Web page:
Inteviewed by Joyce Greenfield for Reader To Reader
Sarah MacLean is a relatively new voice in the historical romance field, and her novels are well respected by critics and scores of romance readers alike. Her love of history led to college degrees from Smith College and Harvard University, and that fondness of all things historical has led to her novels being well researched, with historical details and social norms interwoven flawlessly with breathtaking characterizations.
MacLean's novels have landed on the New York Times and USA Today bestseller lists, numerous romance novel awards lists, and the Amazon.com bests romance novel of 2011 award, just to name a few. We're happy to have Sarah with us to talk a bit about her newest novel, A Rogue by Any Other Name.
Michael Bourne, the hero of A Rogue by Any Other Name, is a "bad boy" with an appealing vulnerability that will make readers fall more than a bit in love with him! Your male lead characters always have that hint of susceptibility that is recognized and appreciated by the women who adore them. How do you find the balance between that vulnerability and the strong invincibility typically required of a romance novel hero?
I've always been a firm believer in the idea that there's nothing exciting about a perfect man. Sure, we say we want someone with all the right characteristics . . . he's strong as steel and tough as nails and he loves us at first sight. He'll take on the world for us, hold the wolves at bay, wrap us in his strong arms and leave us never ever feeling self-doubt again.
Let me tell you something. That guy is a crashing bore. Sure he's sexy and he's fun to have around when you're being mugged or stalked, but the guy you fall for with isn't perfect. He's perfectly flawed. And its in the flaws that we find love. When that invincible guy lets down his guard and shows you just how broken and vulnerable he is, that's where romance lives. That's where we see not just the One, but the One For Us—and isn't that infinitely better?
Your "Love by Numbers" series was a big hit with readers, and A Rogue by Any Other Name is the first in the new Rules of Scoundrels series. Do you set out to write a series or does it just evolve naturally as you write?
My ideas are never just about heroes and heroines. Invariably, the stories are peppered with (and sometimes revolve around) secondary and tertiary characters, all of whom have vivid pasts and—I like to think—bright futures. So, I can't help but think in terms of series. In fact, every one of my books (even the YA I started with), has interconnected characters. Sometimes they dance by in ballrooms, sometimes they share a meal, and sometimes, the jilted fiancée in one becomes the heroine of the next. That's what happened with A Rogue By Any Other Name.
Rogue by Any Other Name concludes with a teaser involving Bourne's partner, Cross. Is Cross's story next, and when will it be released?
Cross's story is next! One Good Earl Deserves A Lover is due out in December 2012.
Has your research into the gaming world in 1800's London turned up any surprising information you can share with our readers?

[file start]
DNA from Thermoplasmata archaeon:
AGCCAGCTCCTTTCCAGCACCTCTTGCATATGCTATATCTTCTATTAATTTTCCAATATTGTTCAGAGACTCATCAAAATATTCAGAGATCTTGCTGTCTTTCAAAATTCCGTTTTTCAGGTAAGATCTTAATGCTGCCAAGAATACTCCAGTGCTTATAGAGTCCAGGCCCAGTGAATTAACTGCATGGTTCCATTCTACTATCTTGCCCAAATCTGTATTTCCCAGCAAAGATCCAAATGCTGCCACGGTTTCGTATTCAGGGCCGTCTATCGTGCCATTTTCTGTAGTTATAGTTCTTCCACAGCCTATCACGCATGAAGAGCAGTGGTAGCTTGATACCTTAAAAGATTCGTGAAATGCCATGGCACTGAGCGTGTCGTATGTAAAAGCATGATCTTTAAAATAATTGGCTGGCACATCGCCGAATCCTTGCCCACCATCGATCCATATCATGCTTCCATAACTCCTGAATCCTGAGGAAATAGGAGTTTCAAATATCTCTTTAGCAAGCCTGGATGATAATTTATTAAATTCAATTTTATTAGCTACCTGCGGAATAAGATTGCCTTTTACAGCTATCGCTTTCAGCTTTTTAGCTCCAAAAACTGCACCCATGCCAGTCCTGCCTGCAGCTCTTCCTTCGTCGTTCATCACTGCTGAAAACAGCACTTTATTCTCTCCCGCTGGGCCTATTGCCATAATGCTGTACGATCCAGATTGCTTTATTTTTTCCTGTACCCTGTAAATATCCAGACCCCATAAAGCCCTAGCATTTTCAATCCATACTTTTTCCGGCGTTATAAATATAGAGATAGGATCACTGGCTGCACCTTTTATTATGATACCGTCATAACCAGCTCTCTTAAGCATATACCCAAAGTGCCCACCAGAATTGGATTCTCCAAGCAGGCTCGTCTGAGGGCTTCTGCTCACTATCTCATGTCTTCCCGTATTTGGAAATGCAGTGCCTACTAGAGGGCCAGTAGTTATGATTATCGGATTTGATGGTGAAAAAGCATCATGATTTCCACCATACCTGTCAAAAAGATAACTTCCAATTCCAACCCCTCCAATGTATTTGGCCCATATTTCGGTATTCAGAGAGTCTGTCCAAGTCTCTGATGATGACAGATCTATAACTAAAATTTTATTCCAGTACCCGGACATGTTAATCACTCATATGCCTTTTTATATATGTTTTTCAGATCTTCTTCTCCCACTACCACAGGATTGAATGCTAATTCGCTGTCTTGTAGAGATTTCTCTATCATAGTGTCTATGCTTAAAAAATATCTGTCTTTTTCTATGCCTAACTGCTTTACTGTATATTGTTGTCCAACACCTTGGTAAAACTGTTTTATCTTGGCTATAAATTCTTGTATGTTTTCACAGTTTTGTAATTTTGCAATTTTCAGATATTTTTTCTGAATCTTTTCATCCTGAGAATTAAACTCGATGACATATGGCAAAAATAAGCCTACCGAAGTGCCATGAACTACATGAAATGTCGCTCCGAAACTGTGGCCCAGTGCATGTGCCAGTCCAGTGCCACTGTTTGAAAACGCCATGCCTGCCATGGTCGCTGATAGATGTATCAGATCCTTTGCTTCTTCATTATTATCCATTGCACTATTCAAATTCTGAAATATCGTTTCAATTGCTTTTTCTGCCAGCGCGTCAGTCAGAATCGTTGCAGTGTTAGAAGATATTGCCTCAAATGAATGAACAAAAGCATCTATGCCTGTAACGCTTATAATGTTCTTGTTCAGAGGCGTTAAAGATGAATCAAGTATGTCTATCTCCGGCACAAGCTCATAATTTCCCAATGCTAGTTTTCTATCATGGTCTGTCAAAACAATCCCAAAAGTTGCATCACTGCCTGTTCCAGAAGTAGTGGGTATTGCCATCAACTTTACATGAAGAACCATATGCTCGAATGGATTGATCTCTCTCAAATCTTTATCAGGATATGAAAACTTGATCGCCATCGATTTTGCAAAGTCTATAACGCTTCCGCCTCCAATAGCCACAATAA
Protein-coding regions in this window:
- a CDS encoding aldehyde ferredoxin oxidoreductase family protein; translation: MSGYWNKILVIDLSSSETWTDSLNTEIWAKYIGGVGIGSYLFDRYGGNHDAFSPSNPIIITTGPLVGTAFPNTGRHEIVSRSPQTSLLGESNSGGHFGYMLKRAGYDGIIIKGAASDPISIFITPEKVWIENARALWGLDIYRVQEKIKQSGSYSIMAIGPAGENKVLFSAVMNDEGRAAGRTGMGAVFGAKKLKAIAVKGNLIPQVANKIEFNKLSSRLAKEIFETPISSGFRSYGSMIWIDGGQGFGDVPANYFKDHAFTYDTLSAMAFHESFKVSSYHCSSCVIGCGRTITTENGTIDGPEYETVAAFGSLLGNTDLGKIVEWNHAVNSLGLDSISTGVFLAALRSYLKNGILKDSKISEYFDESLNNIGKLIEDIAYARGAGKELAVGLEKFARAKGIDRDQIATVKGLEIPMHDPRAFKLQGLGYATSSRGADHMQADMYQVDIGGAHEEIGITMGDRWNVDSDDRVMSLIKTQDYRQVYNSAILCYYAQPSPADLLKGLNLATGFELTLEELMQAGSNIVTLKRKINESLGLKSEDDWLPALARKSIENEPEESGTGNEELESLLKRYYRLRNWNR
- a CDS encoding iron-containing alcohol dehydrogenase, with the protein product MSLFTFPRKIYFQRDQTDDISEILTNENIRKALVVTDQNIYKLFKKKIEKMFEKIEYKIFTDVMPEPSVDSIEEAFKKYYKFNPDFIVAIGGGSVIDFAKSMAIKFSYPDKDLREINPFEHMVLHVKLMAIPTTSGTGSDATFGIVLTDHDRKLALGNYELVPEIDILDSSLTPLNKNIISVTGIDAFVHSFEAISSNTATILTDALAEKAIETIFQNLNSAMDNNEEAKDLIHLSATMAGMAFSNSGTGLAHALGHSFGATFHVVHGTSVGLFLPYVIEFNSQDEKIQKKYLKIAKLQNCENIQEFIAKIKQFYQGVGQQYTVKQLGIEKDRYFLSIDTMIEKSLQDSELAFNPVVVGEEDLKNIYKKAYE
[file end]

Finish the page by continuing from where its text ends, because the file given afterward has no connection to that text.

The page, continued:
The pre-Victorian era of the mid-1820s and 1830s was the era of the Gentleman Gambler, and there are dozens of amazing stories of men wagering away fortunes in one night. I became fascinated with these crazy antics—be prepared for some wild tales as you read the Rules of Scoundrels series—but one of my favorites is about Lord Albert Denison, who would eventually become Earl Londesbrough who, on the eve of his wedding, was fleeced out of £30,000 (nearly £1.5 million in today's currency) by his best friend who, upon receiving his friends' marker, escorted him around the corner to St. George's, Hanover Square, for the wedding. It's like The Hangover, Regency-style!
I love this story because of the way it so easily depicts the excess of the time—the way gambling was rampant and fortunes could be made and lost in an instant. The premise of A Rogue By Any Other Name hinges on this historical truth, and what happens after a man loses everything.
You have an active presence on Facebook and websites, etc. How does this connection with your readers help (or hinder) you as a writer?
There's no doubt that being on Facebook and Twitter helps me connect to my fabulous readers. I am always so happy to hear from readers who tell me that they've just read my book, or who ask me questions about a nuance in a book, or about a character they loved, or about my own life. It's one of the best parts of being a writer.
But there's also no doubt that being of Facebook and Twitter keeps me from writing when I absolutely should be! Luckily, I have a fabulous piece of software on my computer that locks me out of the Internet for preset amounts of time. It's aptly called "self-control." Which is great, because I have very little of it myself.
It is clear that you must read a lot for research purposes. What do you like to read for relaxation?
I read plenty of romance . . . I still love the genre as much as I always did. But I also read a lot of classical literature and a ton of nonfiction. You never know when the idea for your next book might pop up . . . and I find mine usually come from non-romance reading. So I try to keep at least one piece of literary non-fiction on my bedside table at all times.
How may readers get in touch with you?
Between Facebook, Twitter, my blog and email, I've probably heard from a few thousand readers over the last three years. I've loved every interaction, and can't wait for more!
Thank you so much for stopping by to visit with us.
Thanks for having me! It was fun!